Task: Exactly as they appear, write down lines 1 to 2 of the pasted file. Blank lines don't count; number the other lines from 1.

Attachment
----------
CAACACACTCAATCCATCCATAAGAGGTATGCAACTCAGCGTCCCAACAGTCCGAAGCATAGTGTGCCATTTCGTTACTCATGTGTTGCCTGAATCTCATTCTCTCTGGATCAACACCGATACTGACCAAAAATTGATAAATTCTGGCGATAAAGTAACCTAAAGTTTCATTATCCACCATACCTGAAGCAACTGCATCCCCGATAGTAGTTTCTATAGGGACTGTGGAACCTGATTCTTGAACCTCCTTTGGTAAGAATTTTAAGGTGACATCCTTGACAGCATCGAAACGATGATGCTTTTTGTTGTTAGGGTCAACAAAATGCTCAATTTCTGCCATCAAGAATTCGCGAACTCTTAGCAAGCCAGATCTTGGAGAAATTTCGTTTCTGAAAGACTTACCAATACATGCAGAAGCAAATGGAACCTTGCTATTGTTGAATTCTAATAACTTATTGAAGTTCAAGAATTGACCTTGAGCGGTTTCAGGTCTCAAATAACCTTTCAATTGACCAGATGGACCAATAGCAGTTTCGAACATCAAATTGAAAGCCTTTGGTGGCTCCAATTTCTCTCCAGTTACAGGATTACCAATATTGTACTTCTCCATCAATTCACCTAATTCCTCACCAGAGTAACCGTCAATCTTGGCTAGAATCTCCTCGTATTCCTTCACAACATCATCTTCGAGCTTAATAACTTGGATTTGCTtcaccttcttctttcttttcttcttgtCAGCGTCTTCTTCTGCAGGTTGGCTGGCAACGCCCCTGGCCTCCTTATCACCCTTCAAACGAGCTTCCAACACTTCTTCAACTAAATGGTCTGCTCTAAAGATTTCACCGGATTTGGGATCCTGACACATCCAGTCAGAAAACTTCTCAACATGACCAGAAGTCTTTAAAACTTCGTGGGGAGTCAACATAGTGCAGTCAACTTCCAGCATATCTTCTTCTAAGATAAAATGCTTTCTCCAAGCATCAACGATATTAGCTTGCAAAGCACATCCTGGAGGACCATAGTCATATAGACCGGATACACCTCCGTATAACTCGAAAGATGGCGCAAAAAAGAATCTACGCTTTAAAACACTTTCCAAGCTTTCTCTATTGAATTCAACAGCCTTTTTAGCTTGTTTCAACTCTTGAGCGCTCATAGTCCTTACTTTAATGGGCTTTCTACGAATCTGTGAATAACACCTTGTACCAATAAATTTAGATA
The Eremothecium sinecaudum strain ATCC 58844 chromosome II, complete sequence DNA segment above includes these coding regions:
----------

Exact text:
CAACACACTCAATCCATCCATAAGAGGTATGCAACTCAGCGTCCCAACAGTCCGAAGCATAGTGTGCCATTTCGTTACTCATGTGTTGCCTGAATCTCATTCTCTCTGGATCAACACCGATACTGACCAAAAATTGATAAATTCTGGCGATAAAGTAACCTAAAGTTTCATTATCCACCATACCTGAAGCAACTGCATCCCCGATAGTAGTTTCTATAGGGACTGTGGAACCTGATTCTTGAACCTCCTTTGGTAAGAATTTTAAGGTGACATCCTTGACAGCATCGAAACGATGATGCTTTTTGTTGTTAGGGTCAACAAAATGCTCAATTTCTGCCATCAAGAATTCGCGAACTCTTAGCAAGCCAGATCTTGGAGAAATTTCGTTTCTGAAAGACTTACCAATACATGCAGAAGCAAATGGAACCTTGCTATTGTTGAATTCTAATAACTTATTGAAGTTCAAGAATTGACCTTGAGCGGTTTCAGGTCTCAAATAACCTTTCAATTGACCAGATGGACCAATAGCAGTTTCGAACATCAAATTGAAAGCCTTTGGTGGCTCCAATTTCTCTCCAGTTACAGGATTACCAATATTGTACTTCTCCATCAATTCACCTAATTCCTCACCAGAGTAACCGTCAATCTTGGCTAGAATCTCCTCGTATTCCTTCACAACATCATCTTCGAGCTTAATAACTTGGATTTGCTtcaccttcttctttcttttcttcttgtCAGCGTCTTCTTCTGCAGGTTGGCTGGCAACGCCCCTGGCCTCCTTATCACCCTTCAAACGAGCTTCCAACACTTCTTCAACTAAATGGTCTGCTCTAAAGATTTCACCGGATTTGGGATCCTGACACATCCAGTCAGAAAACTTCTCAACATGACCAGAAGTCTTTAAAACTTCGTGGGGAGTCAACATAGTGCAGTCAACTTCCAGCATATCTTCTTCTAAGATAAAATGCTTTCTCCAAGCATCAACGATATTAGCTTGCAAAGCACATCCTGGAGGACCATAGTCATATAGACCGGATACACCTCCGTATAACTCGAAAGATGGCGCAAAAAAGAATCTACGCTTTAAAACACTTTCCAAGCTTTCTCTATTGAATTCAACAGCCTTTTTAGCTTGTTTCAACTCTTGAGCGCTCATAGTCCTTACTTTAATGGGCTTTCTACGAATCTGTGAATAACACCTTGTACCAATAAATTTAGATA
The Eremothecium sinecaudum strain ATCC 58844 chromosome II, complete sequence DNA segment above includes these coding regions: